Psephos: you’re right. And candidates with popular appeal (not always the same as “good” IMO) candidates can also make a big difference under PR. Kim Booth held his own in Bass despite a collapse of Green support north of the Derwent. Adam Brooks, Scott Bacon and Jacquie Petrusma have all improved their personal standing over the past 4 years and are secure. Paul Harriss and David Llewellyn both won last seats for their parties which otherwise might not have been certain (and thereby, in a blow against the general quality of Tasmanian politics, knocking out Tim Morris and David O’Byrne respectively. Hopefully both men will come back.)

At the other end of the spectrum you can see how Labor struggled badly Bass with a lackluster bunch of candidates headed by the fair average quality Michelle O’ Byrne and the lacklustre Wightman.

And in Denison, the Libs continue to struggle to find quality candidates. Matthew Groom is good. Elise Archer is mediocre and is really only there because of the backing she gets as the wife of a major Lib powerbroker, and the others are nobodies. When the pendulum next swings, the Libs will lose their second seat in Denison very quickly. If they had another first-rate MP like Groom in Denison, then they would be better placed to fortify their position. (I might be a little unfair to Archer: she’s the sort of high maintenance Lower Sandy Bay trophy wife sort of woman I don’t really warm to. But Kevin Bonham has suggested that’s she’s quite an effective MP. I haven’t seen any signs of this myself: perhaps she’s more his type: but he’d need to increase his income massively and dispense with the ponytail to have any sort of a show there I’d have thought.)

Psephos
Guest

Thanks MB. I was likewise struck at the Labor domination of the south, even in an election which Labor lost fairly badly. A big shift from the days of Goodluck and Hodgman. I expect in practice however that the Libs could pick off some of the Hobart area seats with good candidates, but then again no doubt Labor could do the same in the rest of the state.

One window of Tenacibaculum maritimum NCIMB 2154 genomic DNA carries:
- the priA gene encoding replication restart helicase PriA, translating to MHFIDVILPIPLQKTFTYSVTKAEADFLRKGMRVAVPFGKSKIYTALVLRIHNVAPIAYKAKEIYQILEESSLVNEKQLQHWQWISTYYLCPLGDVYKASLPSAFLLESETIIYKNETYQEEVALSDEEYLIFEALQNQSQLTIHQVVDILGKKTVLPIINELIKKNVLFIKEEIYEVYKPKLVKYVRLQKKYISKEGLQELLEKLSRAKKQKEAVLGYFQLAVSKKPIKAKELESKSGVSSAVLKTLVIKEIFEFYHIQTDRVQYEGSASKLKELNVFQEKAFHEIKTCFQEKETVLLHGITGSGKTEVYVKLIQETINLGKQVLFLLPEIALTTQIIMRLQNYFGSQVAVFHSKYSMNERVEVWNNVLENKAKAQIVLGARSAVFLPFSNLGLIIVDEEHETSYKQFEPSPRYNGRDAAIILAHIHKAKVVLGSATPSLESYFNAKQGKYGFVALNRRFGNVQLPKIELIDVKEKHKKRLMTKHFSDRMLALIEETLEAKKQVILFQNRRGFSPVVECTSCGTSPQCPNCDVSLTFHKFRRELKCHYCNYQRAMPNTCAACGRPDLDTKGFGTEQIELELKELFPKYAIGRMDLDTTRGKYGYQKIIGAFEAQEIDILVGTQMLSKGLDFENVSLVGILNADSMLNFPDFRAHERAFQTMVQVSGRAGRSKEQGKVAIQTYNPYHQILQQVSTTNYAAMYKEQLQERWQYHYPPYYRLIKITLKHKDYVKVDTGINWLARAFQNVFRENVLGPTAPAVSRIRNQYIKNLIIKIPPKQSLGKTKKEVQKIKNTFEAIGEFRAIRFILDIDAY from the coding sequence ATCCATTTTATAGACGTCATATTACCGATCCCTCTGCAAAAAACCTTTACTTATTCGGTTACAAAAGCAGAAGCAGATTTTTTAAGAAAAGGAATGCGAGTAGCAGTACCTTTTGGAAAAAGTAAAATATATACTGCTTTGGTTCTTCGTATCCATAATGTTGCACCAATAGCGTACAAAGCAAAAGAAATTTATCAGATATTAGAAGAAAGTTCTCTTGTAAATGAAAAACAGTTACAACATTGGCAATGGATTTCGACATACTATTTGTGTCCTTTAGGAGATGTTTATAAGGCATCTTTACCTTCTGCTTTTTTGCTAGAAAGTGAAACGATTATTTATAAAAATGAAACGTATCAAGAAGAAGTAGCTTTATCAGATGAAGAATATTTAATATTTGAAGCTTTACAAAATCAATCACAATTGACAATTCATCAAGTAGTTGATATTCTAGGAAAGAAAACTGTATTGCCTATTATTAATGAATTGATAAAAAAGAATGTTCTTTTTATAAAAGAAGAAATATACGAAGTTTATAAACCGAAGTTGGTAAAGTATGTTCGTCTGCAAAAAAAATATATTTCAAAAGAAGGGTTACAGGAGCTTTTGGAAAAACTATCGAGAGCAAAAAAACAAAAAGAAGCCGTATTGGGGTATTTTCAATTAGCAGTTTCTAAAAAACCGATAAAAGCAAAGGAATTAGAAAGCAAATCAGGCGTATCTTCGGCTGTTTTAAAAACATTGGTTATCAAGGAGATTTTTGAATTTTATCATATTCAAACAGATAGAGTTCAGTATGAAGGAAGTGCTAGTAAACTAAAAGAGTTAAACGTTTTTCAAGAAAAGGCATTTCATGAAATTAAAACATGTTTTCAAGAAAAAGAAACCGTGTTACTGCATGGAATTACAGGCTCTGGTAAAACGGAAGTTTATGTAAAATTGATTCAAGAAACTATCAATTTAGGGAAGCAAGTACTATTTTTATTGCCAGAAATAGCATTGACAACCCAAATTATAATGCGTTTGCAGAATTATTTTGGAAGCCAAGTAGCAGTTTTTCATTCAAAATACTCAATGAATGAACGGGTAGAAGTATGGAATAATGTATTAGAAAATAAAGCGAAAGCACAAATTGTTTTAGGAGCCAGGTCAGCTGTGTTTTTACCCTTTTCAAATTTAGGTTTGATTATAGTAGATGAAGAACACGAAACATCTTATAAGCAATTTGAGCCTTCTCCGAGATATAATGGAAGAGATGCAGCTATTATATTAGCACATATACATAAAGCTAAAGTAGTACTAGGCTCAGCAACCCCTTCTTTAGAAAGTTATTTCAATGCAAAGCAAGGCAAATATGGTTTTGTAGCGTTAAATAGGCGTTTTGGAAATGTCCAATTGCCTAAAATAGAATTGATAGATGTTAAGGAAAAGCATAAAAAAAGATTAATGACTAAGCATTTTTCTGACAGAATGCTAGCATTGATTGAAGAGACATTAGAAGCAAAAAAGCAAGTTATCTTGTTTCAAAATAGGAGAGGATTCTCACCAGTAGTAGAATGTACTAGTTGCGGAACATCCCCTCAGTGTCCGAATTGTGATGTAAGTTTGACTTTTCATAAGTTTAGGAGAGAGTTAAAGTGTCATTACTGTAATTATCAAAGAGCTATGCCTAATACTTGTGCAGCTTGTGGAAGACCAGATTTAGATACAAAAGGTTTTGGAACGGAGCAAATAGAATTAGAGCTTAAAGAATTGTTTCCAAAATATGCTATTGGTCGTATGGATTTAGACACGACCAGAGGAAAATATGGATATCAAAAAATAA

meher baba
Guest

Thanks Psephos. Interesting. What it indicates clearly to me is William’s point that PR generally helps the Libs down here. The Libs got 4 out of 10 seats in Denison-Franklin in the 2010 state election. Your guesses here – mostly on the mark -IMO – show them getting 1 out of 14 single member electorates in the same area.

Southern Tassie is profoundly Labor-Green. Even in the relative landslide of a fortnight ago, the combined Lab-Green vote across the two southernmost seats was around 50%, as opposed to around 35% across the three northern seats (and that vote was bolstered by the “southern” element in Lyons.

Tassie is becoming a bit like an upside-down electoral version of the UK, where the Tories have become increasingly irrelevant in the northern half and consequently need to do a lot better than 50/50 in the southern half to have Buckley’s.

But the difference with the UK is that it is the population of the southern half of Tassie which features the most wealthy, well-educated, “upper middle class” voters. As a precursor for what seems to be a national trend, the Libs in Tassie have largely given up on this demographic – other than those older than the baby boom generation – in favour of a more blue collar sort of constituency: the men with utes and their families and friends.